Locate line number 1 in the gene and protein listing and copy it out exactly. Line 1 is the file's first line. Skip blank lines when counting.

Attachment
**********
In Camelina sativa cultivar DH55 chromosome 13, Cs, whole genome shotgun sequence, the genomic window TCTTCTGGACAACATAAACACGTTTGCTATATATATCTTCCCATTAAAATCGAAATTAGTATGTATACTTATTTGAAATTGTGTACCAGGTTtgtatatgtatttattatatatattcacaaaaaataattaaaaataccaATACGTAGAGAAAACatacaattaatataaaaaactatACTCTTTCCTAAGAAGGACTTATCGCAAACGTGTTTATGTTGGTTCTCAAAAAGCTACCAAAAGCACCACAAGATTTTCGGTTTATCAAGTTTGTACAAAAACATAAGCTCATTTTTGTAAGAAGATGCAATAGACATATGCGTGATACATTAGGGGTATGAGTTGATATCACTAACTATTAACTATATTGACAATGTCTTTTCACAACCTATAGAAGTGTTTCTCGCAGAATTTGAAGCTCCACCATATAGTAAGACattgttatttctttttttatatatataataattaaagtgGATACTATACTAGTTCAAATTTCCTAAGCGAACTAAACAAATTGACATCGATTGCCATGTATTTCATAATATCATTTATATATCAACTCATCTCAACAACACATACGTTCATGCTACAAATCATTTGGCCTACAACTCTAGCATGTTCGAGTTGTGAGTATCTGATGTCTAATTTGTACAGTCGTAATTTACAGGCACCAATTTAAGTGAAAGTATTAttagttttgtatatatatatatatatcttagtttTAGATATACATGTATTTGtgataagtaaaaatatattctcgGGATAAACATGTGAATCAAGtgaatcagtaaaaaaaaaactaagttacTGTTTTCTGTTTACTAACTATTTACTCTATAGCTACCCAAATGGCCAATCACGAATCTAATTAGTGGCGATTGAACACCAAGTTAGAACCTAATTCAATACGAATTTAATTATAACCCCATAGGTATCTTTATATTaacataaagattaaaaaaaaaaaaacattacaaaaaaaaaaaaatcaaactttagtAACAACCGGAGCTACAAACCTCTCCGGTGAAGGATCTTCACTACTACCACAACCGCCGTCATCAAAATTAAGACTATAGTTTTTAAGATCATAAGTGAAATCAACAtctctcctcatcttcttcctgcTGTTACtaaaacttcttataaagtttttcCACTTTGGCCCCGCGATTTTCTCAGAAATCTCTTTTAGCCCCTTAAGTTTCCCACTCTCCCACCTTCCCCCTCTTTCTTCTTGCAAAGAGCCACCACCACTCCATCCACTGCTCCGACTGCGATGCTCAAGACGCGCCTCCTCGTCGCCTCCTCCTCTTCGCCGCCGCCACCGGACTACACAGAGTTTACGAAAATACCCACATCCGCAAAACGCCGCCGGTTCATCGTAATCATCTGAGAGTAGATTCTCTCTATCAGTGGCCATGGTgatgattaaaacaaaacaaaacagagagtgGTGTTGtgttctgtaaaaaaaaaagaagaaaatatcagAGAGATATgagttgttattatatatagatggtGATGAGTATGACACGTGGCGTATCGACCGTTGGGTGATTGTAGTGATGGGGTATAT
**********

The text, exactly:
In Camelina sativa cultivar DH55 chromosome 13, Cs, whole genome shotgun sequence, the genomic window TCTTCTGGACAACATAAACACGTTTGCTATATATATCTTCCCATTAAAATCGAAATTAGTATGTATACTTATTTGAAATTGTGTACCAGGTTtgtatatgtatttattatatatattcacaaaaaataattaaaaataccaATACGTAGAGAAAACatacaattaatataaaaaactatACTCTTTCCTAAGAAGGACTTATCGCAAACGTGTTTATGTTGGTTCTCAAAAAGCTACCAAAAGCACCACAAGATTTTCGGTTTATCAAGTTTGTACAAAAACATAAGCTCATTTTTGTAAGAAGATGCAATAGACATATGCGTGATACATTAGGGGTATGAGTTGATATCACTAACTATTAACTATATTGACAATGTCTTTTCACAACCTATAGAAGTGTTTCTCGCAGAATTTGAAGCTCCACCATATAGTAAGACattgttatttctttttttatatatataataattaaagtgGATACTATACTAGTTCAAATTTCCTAAGCGAACTAAACAAATTGACATCGATTGCCATGTATTTCATAATATCATTTATATATCAACTCATCTCAACAACACATACGTTCATGCTACAAATCATTTGGCCTACAACTCTAGCATGTTCGAGTTGTGAGTATCTGATGTCTAATTTGTACAGTCGTAATTTACAGGCACCAATTTAAGTGAAAGTATTAttagttttgtatatatatatatatatcttagtttTAGATATACATGTATTTGtgataagtaaaaatatattctcgGGATAAACATGTGAATCAAGtgaatcagtaaaaaaaaaactaagttacTGTTTTCTGTTTACTAACTATTTACTCTATAGCTACCCAAATGGCCAATCACGAATCTAATTAGTGGCGATTGAACACCAAGTTAGAACCTAATTCAATACGAATTTAATTATAACCCCATAGGTATCTTTATATTaacataaagattaaaaaaaaaaaaacattacaaaaaaaaaaaaatcaaactttagtAACAACCGGAGCTACAAACCTCTCCGGTGAAGGATCTTCACTACTACCACAACCGCCGTCATCAAAATTAAGACTATAGTTTTTAAGATCATAAGTGAAATCAACAtctctcctcatcttcttcctgcTGTTACtaaaacttcttataaagtttttcCACTTTGGCCCCGCGATTTTCTCAGAAATCTCTTTTAGCCCCTTAAGTTTCCCACTCTCCCACCTTCCCCCTCTTTCTTCTTGCAAAGAGCCACCACCACTCCATCCACTGCTCCGACTGCGATGCTCAAGACGCGCCTCCTCGTCGCCTCCTCCTCTTCGCCGCCGCCACCGGACTACACAGAGTTTACGAAAATACCCACATCCGCAAAACGCCGCCGGTTCATCGTAATCATCTGAGAGTAGATTCTCTCTATCAGTGGCCATGGTgatgattaaaacaaaacaaaacagagagtgGTGTTGtgttctgtaaaaaaaaaagaagaaaatatcagAGAGATATgagttgttattatatatagatggtGATGAGTATGACACGTGGCGTATCGACCGTTGGGTGATTGTAGTGATGGGGTATAT